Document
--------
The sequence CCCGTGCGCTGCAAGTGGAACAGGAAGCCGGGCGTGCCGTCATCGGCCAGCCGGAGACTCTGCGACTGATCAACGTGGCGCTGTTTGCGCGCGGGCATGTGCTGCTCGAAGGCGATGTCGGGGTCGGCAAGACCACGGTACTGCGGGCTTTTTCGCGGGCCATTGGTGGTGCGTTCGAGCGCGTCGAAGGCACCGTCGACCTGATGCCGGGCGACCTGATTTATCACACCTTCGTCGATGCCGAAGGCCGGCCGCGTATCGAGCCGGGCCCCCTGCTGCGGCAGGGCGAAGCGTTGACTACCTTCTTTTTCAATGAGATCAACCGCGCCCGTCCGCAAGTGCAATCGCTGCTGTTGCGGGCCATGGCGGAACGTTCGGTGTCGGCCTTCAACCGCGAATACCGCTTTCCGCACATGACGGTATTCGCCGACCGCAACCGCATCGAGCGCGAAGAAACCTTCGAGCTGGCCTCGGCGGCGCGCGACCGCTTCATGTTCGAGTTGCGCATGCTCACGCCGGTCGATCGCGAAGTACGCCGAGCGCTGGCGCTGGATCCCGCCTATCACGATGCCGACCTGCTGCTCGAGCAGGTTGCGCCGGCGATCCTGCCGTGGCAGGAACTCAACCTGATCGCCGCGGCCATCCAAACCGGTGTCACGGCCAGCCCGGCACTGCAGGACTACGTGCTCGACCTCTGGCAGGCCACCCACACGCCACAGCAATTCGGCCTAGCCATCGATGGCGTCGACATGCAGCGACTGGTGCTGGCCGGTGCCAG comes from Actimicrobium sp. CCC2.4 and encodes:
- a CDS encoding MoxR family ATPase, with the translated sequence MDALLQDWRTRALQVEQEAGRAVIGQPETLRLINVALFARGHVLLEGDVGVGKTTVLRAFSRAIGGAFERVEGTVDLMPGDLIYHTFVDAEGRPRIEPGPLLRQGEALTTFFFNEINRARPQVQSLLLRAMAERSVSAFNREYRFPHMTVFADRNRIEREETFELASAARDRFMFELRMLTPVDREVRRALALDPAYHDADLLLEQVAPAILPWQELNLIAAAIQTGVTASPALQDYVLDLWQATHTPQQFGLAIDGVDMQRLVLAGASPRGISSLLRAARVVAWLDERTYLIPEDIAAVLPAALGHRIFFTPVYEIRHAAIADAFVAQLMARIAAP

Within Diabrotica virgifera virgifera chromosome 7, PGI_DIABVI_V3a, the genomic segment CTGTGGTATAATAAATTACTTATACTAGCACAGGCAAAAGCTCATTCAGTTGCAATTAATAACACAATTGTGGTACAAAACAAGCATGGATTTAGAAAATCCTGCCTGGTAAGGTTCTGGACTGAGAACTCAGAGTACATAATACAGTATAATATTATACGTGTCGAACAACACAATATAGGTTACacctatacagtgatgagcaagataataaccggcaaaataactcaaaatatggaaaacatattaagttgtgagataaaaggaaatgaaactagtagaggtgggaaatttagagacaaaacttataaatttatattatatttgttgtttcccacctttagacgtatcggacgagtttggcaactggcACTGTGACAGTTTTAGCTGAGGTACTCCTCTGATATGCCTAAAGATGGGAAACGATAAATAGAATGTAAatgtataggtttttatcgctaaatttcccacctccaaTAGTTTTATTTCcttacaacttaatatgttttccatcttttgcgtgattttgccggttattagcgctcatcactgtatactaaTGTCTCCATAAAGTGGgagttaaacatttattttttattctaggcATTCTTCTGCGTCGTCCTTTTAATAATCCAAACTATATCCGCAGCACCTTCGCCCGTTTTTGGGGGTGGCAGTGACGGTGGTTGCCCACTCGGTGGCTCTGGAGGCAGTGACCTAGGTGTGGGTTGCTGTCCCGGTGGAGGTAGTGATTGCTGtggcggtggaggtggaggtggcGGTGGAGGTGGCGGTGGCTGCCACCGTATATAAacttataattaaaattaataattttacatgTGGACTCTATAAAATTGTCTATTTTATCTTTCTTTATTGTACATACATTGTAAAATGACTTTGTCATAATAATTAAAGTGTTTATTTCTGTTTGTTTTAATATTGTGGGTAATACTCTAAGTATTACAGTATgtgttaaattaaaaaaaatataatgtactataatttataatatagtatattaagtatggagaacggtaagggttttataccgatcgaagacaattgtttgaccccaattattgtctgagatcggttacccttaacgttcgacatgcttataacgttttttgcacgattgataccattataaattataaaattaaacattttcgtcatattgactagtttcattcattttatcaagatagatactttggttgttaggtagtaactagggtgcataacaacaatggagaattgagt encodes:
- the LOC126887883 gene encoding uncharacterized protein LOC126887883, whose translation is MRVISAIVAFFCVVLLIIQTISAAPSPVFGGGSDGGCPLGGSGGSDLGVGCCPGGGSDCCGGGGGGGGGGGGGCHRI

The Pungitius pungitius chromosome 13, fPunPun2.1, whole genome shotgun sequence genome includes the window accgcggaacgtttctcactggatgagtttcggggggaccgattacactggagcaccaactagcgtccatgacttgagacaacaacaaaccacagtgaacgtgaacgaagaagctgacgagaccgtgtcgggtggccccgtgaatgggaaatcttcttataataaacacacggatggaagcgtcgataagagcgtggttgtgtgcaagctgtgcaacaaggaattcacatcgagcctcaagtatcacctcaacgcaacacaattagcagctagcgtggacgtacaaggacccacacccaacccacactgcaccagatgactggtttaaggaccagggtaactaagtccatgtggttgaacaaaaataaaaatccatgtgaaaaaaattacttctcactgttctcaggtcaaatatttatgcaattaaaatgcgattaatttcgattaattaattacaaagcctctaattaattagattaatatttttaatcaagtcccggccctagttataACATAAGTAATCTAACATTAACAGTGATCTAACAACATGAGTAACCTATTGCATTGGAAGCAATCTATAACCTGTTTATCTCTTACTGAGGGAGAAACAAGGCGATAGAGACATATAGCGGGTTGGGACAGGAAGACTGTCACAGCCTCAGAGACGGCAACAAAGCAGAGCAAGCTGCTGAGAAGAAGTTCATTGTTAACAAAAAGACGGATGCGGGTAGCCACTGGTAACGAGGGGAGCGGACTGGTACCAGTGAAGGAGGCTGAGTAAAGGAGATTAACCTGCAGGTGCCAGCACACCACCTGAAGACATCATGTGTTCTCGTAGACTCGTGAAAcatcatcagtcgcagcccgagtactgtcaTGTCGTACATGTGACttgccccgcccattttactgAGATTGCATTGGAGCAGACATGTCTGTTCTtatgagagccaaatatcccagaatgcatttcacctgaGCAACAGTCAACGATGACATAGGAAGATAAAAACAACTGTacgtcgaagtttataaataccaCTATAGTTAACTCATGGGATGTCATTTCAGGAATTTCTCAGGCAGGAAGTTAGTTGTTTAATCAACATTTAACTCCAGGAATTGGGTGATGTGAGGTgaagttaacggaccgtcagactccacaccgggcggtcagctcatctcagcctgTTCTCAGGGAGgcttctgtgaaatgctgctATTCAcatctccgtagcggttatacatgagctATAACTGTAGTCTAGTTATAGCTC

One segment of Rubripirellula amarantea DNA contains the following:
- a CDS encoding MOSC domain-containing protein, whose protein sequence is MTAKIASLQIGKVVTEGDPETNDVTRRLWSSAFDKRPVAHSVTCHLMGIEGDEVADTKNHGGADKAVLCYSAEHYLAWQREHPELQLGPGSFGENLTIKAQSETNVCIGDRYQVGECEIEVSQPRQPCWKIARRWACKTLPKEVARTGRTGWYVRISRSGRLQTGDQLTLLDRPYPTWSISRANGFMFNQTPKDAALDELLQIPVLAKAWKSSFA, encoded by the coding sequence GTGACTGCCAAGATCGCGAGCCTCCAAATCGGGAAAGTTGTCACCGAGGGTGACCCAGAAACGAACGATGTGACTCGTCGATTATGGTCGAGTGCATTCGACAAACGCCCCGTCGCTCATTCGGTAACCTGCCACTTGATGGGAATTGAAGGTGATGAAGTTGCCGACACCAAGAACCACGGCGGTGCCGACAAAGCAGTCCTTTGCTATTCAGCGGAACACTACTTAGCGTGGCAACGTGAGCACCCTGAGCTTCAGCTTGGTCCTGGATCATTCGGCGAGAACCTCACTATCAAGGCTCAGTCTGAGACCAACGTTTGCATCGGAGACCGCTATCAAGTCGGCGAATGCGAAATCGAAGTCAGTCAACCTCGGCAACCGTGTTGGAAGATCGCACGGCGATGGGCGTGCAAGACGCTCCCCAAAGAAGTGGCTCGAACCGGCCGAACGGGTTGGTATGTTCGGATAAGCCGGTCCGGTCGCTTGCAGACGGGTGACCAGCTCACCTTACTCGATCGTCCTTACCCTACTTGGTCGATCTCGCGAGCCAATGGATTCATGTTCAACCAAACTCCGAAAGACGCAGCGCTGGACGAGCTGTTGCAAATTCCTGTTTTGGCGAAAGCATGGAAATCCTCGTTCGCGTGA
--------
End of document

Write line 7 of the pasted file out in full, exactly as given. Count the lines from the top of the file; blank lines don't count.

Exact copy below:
- a CDS encoding MOSC domain-containing protein, whose protein sequence is MTAKIASLQIGKVVTEGDPETNDVTRRLWSSAFDKRPVAHSVTCHLMGIEGDEVADTKNHGGADKAVLCYSAEHYLAWQREHPELQLGPGSFGENLTIKAQSETNVCIGDRYQVGECEIEVSQPRQPCWKIARRWACKTLPKEVARTGRTGWYVRISRSGRLQTGDQLTLLDRPYPTWSISRANGFMFNQTPKDAALDELLQIPVLAKAWKSSFA, encoded by the coding sequence GTGACTGCCAAGATCGCGAGCCTCCAAATCGGGAAAGTTGTCACCGAGGGTGACCCAGAAACGAACGATGTGACTCGTCGATTATGGTCGAGTGCATTCGACAAACGCCCCGTCGCTCATTCGGTAACCTGCCACTTGATGGGAATTGAAGGTGATGAAGTTGCCGACACCAAGAACCACGGCGGTGCCGACAAAGCAGTCCTTTGCTATTCAGCGGAACACTACTTAGCGTGGCAACGTGAGCACCCTGAGCTTCAGCTTGGTCCTGGATCATTCGGCGAGAACCTCACTATCAAGGCTCAGTCTGAGACCAACGTTTGCATCGGAGACCGCTATCAAGTCGGCGAATGCGAAATCGAAGTCAGTCAACCTCGGCAACCGTGTTGGAAGATCGCACGGCGATGGGCGTGCAAGACGCTCCCCAAAGAAGTGGCTCGAACCGGCCGAACGGGTTGGTATGTTCGGATAAGCCGGTCCGGTCGCTTGCAGACGGGTGACCAGCTCACCTTACTCGATCGTCCTTACCCTACTTGGTCGATCTCGCGAGCCAATGGATTCATGTTCAACCAAACTCCGAAAGACGCAGCGCTGGACGAGCTGTTGCAAATTCCTGTTTTGGCGAAAGCATGGAAATCCTCGTTCGCGTGA